The attacks we are seeing on the Environmental Protection Agency (EPA) are contrary to the health of our constituents and our planet; they are unsustainable.

Congresswoman Marcia Fudge (D-OH-11)

45th Anniversary Of The Clean Water Act Reminds Ohioans That
Clean Rivers and Lakes Cannot Be Taken For Granted

President Trump’s Proposed Federal Budget and U.S. EPA Staff Cuts Threaten Midwestern Clean Water Infrastructure and Public Health

 

Cleveland, OH – October 18, 2017 –The American Federation of Government Employees (AFGE) Local 704, as a part of the Save the U.S. EPA Campaign, hosted a press conference today at Merwin’s Wharf on the banks of the Cuyahoga River to bring attention to the 45th Anniversary of the Clean Water Act and to heed a warning that federal budget and staff cuts to the U.S. Environmental Protection Agency (EPA) will affect the lives of more than 11 million Ohioans and billions of Americans nationwide.

In part because of the Cuyahoga River fire in 1969, on October 18, 1972, the Clean Water Act was passed. In 2015, the EPA and the Army Corps issued the Waters of the United States (WOTUS) rule to clarify which bodies of water should be regulated under the Clean Water Act, which protects the nation’s waters from pollution.  The Trump administration is repealing the 2015 Clean Water Rule, the latest move to unwind environmental regulations put in place under former President Barack Obama. Administrator Pruitt’s EPA is working to return to less protective measures that would put our waters and our health at risk.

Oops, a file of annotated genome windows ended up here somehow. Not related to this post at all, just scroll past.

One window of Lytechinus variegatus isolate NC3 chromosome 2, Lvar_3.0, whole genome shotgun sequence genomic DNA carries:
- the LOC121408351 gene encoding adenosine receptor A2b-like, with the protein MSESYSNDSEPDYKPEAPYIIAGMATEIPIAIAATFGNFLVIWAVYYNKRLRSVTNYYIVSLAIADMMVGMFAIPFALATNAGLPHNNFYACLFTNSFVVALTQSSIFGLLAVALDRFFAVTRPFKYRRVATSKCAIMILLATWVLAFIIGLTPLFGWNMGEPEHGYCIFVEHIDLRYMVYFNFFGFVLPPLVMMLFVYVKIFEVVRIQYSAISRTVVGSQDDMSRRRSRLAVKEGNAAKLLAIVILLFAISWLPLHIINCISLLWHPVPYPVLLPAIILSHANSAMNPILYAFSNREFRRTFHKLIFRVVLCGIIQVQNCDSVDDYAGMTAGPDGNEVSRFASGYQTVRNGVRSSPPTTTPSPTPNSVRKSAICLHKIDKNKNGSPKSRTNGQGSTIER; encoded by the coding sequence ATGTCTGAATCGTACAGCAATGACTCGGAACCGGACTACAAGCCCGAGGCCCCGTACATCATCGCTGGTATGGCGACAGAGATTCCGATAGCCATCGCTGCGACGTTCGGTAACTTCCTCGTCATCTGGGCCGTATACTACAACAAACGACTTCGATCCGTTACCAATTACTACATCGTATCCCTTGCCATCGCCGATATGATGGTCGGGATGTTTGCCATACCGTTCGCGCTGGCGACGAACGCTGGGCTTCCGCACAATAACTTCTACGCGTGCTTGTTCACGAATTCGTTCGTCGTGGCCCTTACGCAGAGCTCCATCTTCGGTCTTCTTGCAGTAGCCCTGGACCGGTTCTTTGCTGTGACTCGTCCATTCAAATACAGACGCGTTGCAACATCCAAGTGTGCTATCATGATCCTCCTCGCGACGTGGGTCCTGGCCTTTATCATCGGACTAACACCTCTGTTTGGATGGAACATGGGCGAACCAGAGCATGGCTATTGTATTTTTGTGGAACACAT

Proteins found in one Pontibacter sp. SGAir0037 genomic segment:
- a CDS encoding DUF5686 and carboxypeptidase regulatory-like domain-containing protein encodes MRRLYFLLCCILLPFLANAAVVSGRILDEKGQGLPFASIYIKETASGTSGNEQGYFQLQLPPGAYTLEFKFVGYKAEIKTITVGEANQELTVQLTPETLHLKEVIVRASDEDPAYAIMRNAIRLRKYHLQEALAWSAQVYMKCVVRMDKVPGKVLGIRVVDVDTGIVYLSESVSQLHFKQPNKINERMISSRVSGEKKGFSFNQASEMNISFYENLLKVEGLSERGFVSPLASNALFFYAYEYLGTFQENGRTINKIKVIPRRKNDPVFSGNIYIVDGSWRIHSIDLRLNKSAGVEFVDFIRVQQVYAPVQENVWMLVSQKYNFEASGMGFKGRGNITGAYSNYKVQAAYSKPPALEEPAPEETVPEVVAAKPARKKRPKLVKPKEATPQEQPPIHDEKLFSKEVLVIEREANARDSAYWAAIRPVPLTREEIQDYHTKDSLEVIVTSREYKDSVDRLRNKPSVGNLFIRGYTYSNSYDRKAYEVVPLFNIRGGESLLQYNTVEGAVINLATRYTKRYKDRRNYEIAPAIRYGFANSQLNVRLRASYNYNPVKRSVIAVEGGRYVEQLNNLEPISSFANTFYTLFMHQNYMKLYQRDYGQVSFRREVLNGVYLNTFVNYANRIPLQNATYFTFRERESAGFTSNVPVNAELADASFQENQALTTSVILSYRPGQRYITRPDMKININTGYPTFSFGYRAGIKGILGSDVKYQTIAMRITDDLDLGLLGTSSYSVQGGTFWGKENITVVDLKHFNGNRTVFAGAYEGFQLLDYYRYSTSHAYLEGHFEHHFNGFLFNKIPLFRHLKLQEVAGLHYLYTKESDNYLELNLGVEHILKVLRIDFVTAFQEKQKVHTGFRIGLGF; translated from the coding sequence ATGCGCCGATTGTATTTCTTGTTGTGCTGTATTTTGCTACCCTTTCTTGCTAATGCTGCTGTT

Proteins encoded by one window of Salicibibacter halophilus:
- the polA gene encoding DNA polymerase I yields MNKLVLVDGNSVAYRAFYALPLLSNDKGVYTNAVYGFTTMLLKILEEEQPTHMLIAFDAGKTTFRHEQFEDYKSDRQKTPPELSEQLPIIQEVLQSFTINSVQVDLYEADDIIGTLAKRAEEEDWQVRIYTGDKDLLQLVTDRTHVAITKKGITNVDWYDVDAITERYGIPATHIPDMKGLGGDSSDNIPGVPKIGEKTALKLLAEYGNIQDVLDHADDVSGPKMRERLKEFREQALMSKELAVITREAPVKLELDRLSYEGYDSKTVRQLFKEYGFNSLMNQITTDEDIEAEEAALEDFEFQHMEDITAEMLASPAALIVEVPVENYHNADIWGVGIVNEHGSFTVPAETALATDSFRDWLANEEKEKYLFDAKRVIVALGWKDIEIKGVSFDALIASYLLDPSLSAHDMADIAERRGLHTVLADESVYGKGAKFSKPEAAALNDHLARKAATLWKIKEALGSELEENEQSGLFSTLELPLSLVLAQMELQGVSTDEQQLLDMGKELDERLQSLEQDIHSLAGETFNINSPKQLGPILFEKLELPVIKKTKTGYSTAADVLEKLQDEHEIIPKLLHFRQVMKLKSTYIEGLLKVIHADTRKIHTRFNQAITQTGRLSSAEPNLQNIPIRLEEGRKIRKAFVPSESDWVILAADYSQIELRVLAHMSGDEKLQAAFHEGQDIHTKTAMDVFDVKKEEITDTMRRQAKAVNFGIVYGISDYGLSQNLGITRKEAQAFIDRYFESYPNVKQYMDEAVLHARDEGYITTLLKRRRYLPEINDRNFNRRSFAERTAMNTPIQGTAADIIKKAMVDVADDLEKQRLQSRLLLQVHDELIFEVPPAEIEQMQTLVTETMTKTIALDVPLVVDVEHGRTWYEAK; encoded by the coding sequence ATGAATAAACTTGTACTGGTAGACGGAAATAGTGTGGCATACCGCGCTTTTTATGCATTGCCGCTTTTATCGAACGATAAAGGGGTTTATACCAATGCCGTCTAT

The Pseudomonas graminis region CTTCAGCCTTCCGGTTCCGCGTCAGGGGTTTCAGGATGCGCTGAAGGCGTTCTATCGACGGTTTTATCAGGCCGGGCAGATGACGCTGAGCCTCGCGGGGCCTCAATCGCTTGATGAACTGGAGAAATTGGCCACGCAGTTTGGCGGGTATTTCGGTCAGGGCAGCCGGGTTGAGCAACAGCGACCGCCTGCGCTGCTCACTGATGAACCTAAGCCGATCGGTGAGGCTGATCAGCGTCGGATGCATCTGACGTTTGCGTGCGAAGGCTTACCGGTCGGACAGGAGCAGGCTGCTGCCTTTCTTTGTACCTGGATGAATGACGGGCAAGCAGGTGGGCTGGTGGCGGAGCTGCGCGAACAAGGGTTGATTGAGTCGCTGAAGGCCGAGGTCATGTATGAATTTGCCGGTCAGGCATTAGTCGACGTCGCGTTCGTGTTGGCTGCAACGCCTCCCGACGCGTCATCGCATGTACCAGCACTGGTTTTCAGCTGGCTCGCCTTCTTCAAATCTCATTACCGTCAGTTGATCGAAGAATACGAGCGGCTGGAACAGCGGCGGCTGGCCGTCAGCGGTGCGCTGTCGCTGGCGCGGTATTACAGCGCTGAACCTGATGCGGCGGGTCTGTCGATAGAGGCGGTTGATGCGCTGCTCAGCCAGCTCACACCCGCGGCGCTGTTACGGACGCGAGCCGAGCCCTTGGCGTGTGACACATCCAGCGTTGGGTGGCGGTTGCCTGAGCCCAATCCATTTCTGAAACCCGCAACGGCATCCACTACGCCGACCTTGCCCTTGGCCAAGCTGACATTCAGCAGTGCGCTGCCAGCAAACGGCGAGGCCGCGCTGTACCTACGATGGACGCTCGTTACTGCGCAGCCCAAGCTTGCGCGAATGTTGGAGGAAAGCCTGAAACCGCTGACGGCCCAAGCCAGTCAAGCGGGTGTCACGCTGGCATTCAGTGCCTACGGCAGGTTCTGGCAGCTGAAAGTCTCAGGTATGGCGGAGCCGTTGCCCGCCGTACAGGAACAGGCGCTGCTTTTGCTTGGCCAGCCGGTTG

Congresswoman Marcia Fudge, Ohio’s 11th Congressional District, unable to attend, sent prepared remarks: “The attacks we are seeing on the Environmental Protection Agency (EPA) are contrary to the health of our constituents and our planet; they are unsustainable.”

Kerry McCormack, Cleveland City Councilman (Ward 3), said “Since the passage of the Clean Water Act, Greater Cleveland has made significant progress in creating a more environmentally friendly community.  I am excited to partner with area stakeholders to continue this progress through initiatives targeting clean water, multimodal transportation, green urban design and community education. “

“On this anniversary of the Clean Water Act, we’re reminded of the importance of the federal-local partnership to keep our water clean and build a sustainable future,” concurred National League of Cities (NLC) President Matt Zone, councilmember from Cleveland’s Fifteenth Ward. “I’m proud to celebrate the ongoing revitalization of the Cuyahoga River, the Great Lakes and our city. America’s cities need the federal government to prioritize environmental protection and work in partnership with local leaders for the health and well-being of our residents.”

Also speaking at the press conference were Michael Mikulka, President of AFGE Local 704 and an engineer, Jane Goodman, Executive Director, Cuyahoga River Restoration, Matt Gray, Chief of Sustainability, City of Cleveland, and Harriet Applegate, Executive Secretary of the North Shore Federation of Labor.